The Cultivation of Distorted Reality Cultivation analysts advocate that people who watch an enormous amount of television begin to structure a perception of the world that’s much more comparable to a program’s universe then their own reality. Television thus cultivates a distorted social reality for its excessive consumers, compelling them to extend characteristics of the televised world into their own perceptions of a truthful reality.
Does Television Nurture American Beauty? Cultivation analysis also provides a useful way to address the relationship between television viewing and young girls’ beliefs about beauty and its importance. Television may nurture expectations of what beauty “looks “ like and how significant it is in everyday life.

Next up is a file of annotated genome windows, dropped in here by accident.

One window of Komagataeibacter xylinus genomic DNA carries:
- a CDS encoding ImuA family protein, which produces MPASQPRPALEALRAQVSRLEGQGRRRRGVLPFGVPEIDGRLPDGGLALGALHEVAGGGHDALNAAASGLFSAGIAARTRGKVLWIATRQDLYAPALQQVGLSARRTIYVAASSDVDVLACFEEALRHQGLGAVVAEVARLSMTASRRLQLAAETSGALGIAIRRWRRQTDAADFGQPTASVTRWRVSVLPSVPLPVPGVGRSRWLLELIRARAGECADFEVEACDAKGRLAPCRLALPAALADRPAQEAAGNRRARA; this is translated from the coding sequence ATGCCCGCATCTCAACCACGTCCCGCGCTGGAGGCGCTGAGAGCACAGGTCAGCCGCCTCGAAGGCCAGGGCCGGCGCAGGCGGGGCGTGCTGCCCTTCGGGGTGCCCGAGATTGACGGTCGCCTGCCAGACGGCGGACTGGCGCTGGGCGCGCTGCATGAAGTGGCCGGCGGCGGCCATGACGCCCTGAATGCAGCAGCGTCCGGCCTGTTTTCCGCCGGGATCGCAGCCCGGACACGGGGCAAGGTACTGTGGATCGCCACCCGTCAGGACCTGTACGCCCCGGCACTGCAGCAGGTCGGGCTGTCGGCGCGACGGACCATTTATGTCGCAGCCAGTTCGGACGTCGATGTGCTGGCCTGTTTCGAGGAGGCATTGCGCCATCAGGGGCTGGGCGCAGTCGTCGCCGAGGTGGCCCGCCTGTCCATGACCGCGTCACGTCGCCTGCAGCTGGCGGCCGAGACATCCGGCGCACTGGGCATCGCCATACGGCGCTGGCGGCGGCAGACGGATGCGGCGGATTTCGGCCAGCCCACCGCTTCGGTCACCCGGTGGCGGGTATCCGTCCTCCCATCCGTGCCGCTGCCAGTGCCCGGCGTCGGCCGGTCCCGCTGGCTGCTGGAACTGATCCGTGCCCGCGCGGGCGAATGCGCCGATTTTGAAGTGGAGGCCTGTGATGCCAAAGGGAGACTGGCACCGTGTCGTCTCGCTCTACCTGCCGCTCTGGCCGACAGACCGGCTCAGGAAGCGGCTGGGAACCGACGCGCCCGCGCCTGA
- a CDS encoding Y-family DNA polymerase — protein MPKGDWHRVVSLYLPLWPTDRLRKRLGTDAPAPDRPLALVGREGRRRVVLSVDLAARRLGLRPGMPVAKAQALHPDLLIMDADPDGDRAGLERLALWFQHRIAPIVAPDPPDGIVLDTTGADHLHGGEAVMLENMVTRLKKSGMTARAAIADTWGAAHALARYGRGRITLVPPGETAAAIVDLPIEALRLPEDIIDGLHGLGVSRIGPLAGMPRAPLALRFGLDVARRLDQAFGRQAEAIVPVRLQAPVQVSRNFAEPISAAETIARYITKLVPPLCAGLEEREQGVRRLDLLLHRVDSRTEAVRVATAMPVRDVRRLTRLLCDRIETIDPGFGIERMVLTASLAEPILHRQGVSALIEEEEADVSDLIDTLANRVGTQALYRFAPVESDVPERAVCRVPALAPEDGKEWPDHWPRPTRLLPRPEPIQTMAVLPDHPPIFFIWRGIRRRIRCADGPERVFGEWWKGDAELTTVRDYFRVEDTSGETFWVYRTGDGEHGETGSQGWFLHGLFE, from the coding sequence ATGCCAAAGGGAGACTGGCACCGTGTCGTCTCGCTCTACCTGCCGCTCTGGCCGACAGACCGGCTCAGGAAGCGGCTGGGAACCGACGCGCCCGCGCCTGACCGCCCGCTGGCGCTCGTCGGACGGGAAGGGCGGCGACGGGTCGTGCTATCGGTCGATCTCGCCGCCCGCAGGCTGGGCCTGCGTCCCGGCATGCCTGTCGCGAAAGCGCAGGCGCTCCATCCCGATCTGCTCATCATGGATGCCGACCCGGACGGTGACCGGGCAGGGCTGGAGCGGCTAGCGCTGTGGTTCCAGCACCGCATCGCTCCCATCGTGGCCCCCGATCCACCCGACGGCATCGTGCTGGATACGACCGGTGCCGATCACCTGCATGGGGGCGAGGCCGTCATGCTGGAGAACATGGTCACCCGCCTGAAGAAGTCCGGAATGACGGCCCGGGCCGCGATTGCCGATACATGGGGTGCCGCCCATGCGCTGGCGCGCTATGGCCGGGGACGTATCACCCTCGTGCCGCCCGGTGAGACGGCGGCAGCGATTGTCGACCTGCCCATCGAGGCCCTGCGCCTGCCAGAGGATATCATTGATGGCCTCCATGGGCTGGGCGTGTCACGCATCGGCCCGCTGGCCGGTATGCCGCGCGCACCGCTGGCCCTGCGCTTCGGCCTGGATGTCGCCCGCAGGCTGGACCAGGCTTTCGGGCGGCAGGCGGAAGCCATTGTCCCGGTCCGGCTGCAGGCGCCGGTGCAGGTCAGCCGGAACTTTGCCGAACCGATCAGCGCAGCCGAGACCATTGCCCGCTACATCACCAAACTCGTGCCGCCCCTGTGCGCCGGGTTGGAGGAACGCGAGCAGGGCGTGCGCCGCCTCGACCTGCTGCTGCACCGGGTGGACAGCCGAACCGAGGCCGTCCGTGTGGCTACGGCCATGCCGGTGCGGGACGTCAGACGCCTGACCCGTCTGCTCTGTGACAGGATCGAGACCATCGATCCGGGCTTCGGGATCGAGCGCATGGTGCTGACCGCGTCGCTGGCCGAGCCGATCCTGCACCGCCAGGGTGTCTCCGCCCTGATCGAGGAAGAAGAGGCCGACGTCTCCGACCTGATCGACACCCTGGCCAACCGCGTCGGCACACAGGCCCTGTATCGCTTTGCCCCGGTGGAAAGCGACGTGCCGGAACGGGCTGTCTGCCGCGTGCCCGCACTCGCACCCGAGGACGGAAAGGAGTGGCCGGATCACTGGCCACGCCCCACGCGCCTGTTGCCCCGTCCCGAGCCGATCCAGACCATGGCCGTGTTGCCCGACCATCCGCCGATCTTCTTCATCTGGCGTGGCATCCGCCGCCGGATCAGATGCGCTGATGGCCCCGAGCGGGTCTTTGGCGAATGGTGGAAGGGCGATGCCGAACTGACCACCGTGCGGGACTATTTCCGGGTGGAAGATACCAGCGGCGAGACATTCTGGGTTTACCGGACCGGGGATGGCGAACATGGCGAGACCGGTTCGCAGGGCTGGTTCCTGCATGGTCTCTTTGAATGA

The Perceptions of Beauty Studies have shown that girls who were heavier spectators also shared slightly more common perceptions of beauty than lighter viewers. The mainstreaming phenomenon is based on the idea that viewers who frequently share similar experiences such as (television viewing) begin to share universal perceptions. In a recent study, heavier viewers designations of beauty centered mainly on women, and they tend to envision beauty as an accessory.
Even though MTV proclaims The Hills as reality television, the show actually presents a utopian atmosphere of materialistic and synthetic personalities who attempt to convince a impressionable audience that beauty and wealth are easily attainable and are the construct to receiving true happiness.
For example, in season 3, Lauren simply purchases a 2.5 million dollar house for her and her friends Lo, and Audrina to live in.